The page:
Vaccination: How to Protect Your Pet from Disease

Our goal at College Hills Vet Hospital is to help your pets live longer, healthier, happier lives. One way we can do that is through vaccination. Vaccines help protect pets from deadly infectious disease. Proper vaccination has saved millions of pets, and virtually eliminated some fatal diseases that were once common.

Unfortunately, many infectious diseases still pose a significant threat to unvaccinated dogs and cats. For this reason, the veterinary community named August as National Pet Immunization Awareness Month to educate pet parents.

5 Leading Reasons to Vaccinate Your Pet:

  1. Vaccinations prevent many pet illnesses.
  2. You can avoid costly treatments for diseases that vaccines can prevent.
  3. Vaccinations prevent diseases that can be passed between animals and from animals to people.
  4. Diseases prevalent in wildlife, such as rabies and distemper, can infect unvaccinated pets.
  5. In many areas, local or state ordinances require certain vaccinations of household pets.

Which Vaccines Should My Pet Receive?

Core vaccines are vital to all pets based on exposure risk, disease severity, and transmissibility to humans.  We follow the AAHA Vaccination Guidelines for core and non-core vaccine protocols.  Visit

Non-core vaccinations are optional and may be recommended for pets based on a variety of factors, such as their risk for exposure to disease. Vaccine recommendations can also change throughout a pet’s life, as travel habits and other variables change. We consider all these factors when we determine which vaccines your pet should have.

Puppy and Kitten Vaccinations

Very young animals are highly susceptible to infectious disease because their immune system is not yet fully mature. They receive protection through antibodies shared across the placenta and in their mother’s milk. Still, the defense is not long-lasting, and there may be gaps in protection as the maternal antibodies decrease and their immune system is still maturing.

Maternal antibodies can also interfere with a puppy’s or kitten’s vaccine response, so we recommend a series of vaccines to ensure that the puppy or kitten receives a vaccine as early as possible after maternal antibodies subside.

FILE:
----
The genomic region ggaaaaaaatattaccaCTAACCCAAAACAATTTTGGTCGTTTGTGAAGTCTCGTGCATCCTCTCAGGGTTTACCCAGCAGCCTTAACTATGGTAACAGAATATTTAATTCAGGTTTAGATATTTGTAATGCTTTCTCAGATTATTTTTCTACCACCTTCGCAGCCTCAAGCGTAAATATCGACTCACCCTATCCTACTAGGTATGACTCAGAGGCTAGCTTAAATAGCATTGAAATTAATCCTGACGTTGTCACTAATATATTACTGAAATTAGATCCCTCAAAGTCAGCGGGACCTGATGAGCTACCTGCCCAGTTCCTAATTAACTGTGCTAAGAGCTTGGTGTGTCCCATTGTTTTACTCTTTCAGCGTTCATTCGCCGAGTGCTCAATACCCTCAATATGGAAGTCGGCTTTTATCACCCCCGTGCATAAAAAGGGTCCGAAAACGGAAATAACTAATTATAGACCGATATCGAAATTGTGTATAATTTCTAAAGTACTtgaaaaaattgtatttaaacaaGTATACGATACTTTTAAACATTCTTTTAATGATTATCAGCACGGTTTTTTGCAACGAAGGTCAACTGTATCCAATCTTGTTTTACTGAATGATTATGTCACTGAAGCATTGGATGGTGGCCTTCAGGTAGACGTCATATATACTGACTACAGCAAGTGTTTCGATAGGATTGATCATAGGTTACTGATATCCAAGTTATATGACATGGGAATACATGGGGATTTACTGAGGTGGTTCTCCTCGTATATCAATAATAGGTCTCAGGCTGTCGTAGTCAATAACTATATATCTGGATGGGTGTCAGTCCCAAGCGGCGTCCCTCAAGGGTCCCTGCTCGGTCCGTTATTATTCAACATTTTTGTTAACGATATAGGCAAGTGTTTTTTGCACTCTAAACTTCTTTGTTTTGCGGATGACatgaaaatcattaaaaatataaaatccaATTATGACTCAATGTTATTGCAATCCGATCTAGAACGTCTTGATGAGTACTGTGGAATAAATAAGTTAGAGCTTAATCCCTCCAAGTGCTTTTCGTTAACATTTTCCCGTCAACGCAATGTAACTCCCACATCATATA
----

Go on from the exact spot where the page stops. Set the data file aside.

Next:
In many instances, the first dose of a vaccine primes the animal’s immune system against the virus or bacteria. Subsequent doses help further stimulate the immune system to produce the antibodies needed for long-term protection.

How Often Will My Pet Need to be Vaccinated?

Many vaccinations provide adequate immunity when administered every few years, while others require more frequent schedules to maintain an acceptable level of immunity that will continually protect your pet. Your veterinarian will determine a vaccination schedule that’s appropriate for your pet.

Are There Any Health Risks?

Most pets respond well to vaccines. Some pets may experience adverse reactions. The most common side effects to vaccination are mild and short-term. Severe reactions are rare. While uncommon, a serious adverse reaction in cats is a tumor (sarcomas), which can develop weeks, months, or even years after vaccination. Improvements in vaccine technology and technique have significantly reduced the occurrence of sarcomas.

While vaccines have associated risks, you should weigh the risks against the benefits of protecting your pet.

Are There Side Effects to be Concerned About?

It is common for pets to experience some or all the following mild side effects after receiving a vaccine, usually starting within hours of the vaccination. If these side effects last for more than a day or two or cause significant discomfort for your pet, you need to contact us:

  • Discomfort and local swelling at the vaccination site
  • Mild fever.
  • Decreased appetite and activity.
  • Sneezing, mild coughing, “snotty nose,” or other respiratory signs may occur 2-5 days after your pet receives an intranasal vaccine.

More severe side effects, such as allergic reactions, may occur minutes to hours after vaccination. These reactions can be life-threatening and are medical emergencies. Seek veterinary care immediately if any of these signs develop:

  • Persistent vomiting or diarrhea.
  • Itchy skin that may seem bumpy (hives).
  • Swelling of the muzzle and around the face, neck, or eyes.
  • Severe coughing or difficulty breathing.
  • Collapse.
  • A small, firm swelling under the skin may develop at the site of a recent vaccination. It should start to disappear within a couple of weeks. If it persists for more than three weeks or seems to be getting larger, you should contact us.

Important note: Always inform us if your pet has had prior reactions to any vaccine or medication.

In Conclusion

We understand that your pet is unique and that no single vaccine program will be ideal for every pet in every situation. Our doctors and technicians are well-educated about veterinary vaccines, and our goal is to give you the best advice for keeping your pet healthy. Let us develop a vaccination schedule and ongoing booster routine that accounts for your pet’s lifestyle, overall health, the risk for exposure to infectious disease, and other factors.

Vaccines help pets live longer, healthier lives. Call us today to schedule an appointment to discuss your pet’s vaccination needs.



Dr. Kim Stewart
College Hills Veterinary Hospital

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